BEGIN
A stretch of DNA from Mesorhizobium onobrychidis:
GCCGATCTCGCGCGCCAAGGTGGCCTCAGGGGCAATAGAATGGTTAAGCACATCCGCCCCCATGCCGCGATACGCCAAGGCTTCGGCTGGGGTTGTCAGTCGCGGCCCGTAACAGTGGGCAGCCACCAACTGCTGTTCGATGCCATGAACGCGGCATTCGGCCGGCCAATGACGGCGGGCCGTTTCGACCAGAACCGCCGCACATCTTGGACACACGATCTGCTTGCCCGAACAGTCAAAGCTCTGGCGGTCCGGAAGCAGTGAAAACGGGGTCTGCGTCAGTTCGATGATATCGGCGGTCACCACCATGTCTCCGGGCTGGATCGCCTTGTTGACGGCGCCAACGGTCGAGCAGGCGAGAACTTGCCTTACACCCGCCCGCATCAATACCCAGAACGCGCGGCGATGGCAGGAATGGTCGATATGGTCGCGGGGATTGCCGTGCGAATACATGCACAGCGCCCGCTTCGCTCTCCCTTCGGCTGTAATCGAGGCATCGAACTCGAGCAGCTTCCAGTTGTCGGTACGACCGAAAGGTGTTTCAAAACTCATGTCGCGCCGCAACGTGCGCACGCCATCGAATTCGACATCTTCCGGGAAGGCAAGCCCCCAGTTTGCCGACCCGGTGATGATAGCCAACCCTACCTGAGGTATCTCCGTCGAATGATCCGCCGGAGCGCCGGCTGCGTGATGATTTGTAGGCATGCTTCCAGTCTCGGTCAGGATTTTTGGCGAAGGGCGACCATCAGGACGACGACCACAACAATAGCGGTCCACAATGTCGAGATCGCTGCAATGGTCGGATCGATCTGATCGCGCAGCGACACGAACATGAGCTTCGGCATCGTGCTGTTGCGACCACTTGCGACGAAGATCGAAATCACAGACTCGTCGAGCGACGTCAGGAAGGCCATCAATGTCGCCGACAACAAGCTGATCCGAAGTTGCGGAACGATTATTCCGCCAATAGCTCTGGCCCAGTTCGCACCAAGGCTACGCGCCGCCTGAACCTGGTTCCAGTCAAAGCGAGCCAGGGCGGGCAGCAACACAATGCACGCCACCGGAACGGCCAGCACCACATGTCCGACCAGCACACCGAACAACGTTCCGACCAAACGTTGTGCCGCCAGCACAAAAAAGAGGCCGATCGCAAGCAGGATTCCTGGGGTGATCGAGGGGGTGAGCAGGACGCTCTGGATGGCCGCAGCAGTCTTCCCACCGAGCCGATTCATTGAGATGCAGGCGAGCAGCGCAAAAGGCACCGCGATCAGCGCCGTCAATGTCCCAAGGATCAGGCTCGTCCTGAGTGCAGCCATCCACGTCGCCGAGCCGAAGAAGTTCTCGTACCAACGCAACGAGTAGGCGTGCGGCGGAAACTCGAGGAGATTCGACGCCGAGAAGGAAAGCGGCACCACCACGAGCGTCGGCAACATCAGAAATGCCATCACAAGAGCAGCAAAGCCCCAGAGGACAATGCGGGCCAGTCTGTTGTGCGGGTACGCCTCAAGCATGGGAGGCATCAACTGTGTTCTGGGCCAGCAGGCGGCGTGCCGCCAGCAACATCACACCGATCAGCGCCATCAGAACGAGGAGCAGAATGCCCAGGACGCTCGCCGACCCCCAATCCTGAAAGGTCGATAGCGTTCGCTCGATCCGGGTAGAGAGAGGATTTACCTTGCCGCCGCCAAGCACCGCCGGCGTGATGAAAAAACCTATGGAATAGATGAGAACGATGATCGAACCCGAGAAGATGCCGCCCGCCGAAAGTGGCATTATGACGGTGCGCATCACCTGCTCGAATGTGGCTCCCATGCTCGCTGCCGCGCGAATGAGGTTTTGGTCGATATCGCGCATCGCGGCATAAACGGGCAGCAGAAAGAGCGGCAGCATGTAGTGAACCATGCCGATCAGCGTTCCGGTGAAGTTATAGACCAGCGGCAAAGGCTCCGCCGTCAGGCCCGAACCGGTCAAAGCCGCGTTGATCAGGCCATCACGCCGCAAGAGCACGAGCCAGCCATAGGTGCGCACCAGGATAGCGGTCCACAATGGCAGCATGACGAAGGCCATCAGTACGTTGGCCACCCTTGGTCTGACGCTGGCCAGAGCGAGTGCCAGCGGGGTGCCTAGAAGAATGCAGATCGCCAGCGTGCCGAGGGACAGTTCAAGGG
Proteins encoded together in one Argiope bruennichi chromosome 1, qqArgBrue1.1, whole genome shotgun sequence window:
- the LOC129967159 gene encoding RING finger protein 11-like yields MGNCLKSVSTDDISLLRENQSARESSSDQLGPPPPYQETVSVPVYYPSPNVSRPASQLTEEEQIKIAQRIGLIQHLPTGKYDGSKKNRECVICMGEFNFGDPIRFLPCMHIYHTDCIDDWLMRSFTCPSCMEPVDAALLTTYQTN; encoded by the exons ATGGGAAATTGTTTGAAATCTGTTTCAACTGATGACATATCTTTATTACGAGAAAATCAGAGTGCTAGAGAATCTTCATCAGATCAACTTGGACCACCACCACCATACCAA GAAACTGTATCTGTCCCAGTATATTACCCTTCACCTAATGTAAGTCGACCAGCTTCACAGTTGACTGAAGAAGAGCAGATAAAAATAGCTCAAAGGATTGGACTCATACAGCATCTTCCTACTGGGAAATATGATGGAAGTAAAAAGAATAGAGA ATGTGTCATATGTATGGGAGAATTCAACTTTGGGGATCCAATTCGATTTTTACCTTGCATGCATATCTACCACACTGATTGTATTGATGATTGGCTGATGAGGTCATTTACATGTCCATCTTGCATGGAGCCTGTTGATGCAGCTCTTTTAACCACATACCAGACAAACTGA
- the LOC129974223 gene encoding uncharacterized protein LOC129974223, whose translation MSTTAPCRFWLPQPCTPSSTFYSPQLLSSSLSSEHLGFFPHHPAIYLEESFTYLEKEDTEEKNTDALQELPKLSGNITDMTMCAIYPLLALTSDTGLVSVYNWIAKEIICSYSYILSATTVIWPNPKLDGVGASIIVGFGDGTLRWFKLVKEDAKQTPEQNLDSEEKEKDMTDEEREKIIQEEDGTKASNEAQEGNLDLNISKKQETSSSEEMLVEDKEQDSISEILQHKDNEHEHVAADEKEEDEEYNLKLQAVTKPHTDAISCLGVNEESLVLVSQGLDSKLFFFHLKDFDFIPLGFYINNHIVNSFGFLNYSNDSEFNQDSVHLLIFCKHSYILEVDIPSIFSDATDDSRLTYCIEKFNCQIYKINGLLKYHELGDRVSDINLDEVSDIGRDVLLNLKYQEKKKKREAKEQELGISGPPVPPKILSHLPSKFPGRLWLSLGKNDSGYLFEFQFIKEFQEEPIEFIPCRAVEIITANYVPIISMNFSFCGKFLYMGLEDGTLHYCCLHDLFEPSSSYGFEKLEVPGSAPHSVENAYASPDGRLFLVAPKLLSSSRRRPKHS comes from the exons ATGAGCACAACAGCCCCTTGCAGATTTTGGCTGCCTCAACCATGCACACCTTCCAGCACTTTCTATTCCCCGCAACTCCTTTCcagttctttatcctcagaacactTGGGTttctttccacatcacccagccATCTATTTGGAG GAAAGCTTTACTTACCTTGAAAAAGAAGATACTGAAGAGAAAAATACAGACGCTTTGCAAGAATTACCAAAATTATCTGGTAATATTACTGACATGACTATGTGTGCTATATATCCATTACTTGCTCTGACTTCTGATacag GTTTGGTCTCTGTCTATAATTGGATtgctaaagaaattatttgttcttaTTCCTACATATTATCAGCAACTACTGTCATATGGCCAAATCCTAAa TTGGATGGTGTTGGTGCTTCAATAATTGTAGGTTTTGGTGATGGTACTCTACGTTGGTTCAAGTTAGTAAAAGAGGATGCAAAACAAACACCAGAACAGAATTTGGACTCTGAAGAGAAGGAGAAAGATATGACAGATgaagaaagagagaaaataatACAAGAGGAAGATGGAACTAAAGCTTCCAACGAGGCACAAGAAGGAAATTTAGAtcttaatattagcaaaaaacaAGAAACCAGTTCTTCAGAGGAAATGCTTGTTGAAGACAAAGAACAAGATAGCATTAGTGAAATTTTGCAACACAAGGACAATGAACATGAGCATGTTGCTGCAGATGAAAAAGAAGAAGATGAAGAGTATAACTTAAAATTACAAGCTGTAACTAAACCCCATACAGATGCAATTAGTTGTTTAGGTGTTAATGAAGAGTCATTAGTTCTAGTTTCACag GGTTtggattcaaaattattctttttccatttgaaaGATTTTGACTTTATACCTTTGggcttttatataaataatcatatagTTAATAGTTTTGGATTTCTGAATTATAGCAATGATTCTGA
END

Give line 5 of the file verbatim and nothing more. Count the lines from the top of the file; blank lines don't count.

- the LOC129974223 gene encoding uncharacterized protein LOC129974223, whose translation MSTTAPCRFWLPQPCTPSSTFYSPQLLSSSLSSEHLGFFPHHPAIYLEESFTYLEKEDTEEKNTDALQELPKLSGNITDMTMCAIYPLLALTSDTGLVSVYNWIAKEIICSYSYILSATTVIWPNPKLDGVGASIIVGFGDGTLRWFKLVKEDAKQTPEQNLDSEEKEKDMTDEEREKIIQEEDGTKASNEAQEGNLDLNISKKQETSSSEEMLVEDKEQDSISEILQHKDNEHEHVAADEKEEDEEYNLKLQAVTKPHTDAISCLGVNEESLVLVSQGLDSKLFFFHLKDFDFIPLGFYINNHIVNSFGFLNYSNDSEFNQDSVHLLIFCKHSYILEVDIPSIFSDATDDSRLTYCIEKFNCQIYKINGLLKYHELGDRVSDINLDEVSDIGRDVLLNLKYQEKKKKREAKEQELGISGPPVPPKILSHLPSKFPGRLWLSLGKNDSGYLFEFQFIKEFQEEPIEFIPCRAVEIITANYVPIISMNFSFCGKFLYMGLEDGTLHYCCLHDLFEPSSSYGFEKLEVPGSAPHSVENAYASPDGRLFLVAPKLLSSSRRRPKHS comes from the exons ATGAGCACAACAGCCCCTTGCAGATTTTGGCTGCCTCAACCATGCACACCTTCCAGCACTTTCTATTCCCCGCAACTCCTTTCcagttctttatcctcagaacactTGGGTttctttccacatcacccagccATCTATTTGGAG GAAAGCTTTACTTACCTTGAAAAAGAAGATACTGAAGAGAAAAATACAGACGCTTTGCAAGAATTACCAAAATTATCTGGTAATATTACTGACATGACTATGTGTGCTATATATCCATTACTTGCTCTGACTTCTGATacag GTTTGGTCTCTGTCTATAATTGGATtgctaaagaaattatttgttcttaTTCCTACATATTATCAGCAACTACTGTCATATGGCCAAATCCTAAa TTGGATGGTGTTGGTGCTTCAATAATTGTAGGTTTTGGTGATGGTACTCTACGTTGGTTCAAGTTAGTAAAAGAGGATGCAAAACAAACACCAGAACAGAATTTGGACTCTGAAGAGAAGGAGAAAGATATGACAGATgaagaaagagagaaaataatACAAGAGGAAGATGGAACTAAAGCTTCCAACGAGGCACAAGAAGGAAATTTAGAtcttaatattagcaaaaaacaAGAAACCAGTTCTTCAGAGGAAATGCTTGTTGAAGACAAAGAACAAGATAGCATTAGTGAAATTTTGCAACACAAGGACAATGAACATGAGCATGTTGCTGCAGATGAAAAAGAAGAAGATGAAGAGTATAACTTAAAATTACAAGCTGTAACTAAACCCCATACAGATGCAATTAGTTGTTTAGGTGTTAATGAAGAGTCATTAGTTCTAGTTTCACag GGTTtggattcaaaattattctttttccatttgaaaGATTTTGACTTTATACCTTTGggcttttatataaataatcatatagTTAATAGTTTTGGATTTCTGAATTATAGCAATGATTCTGA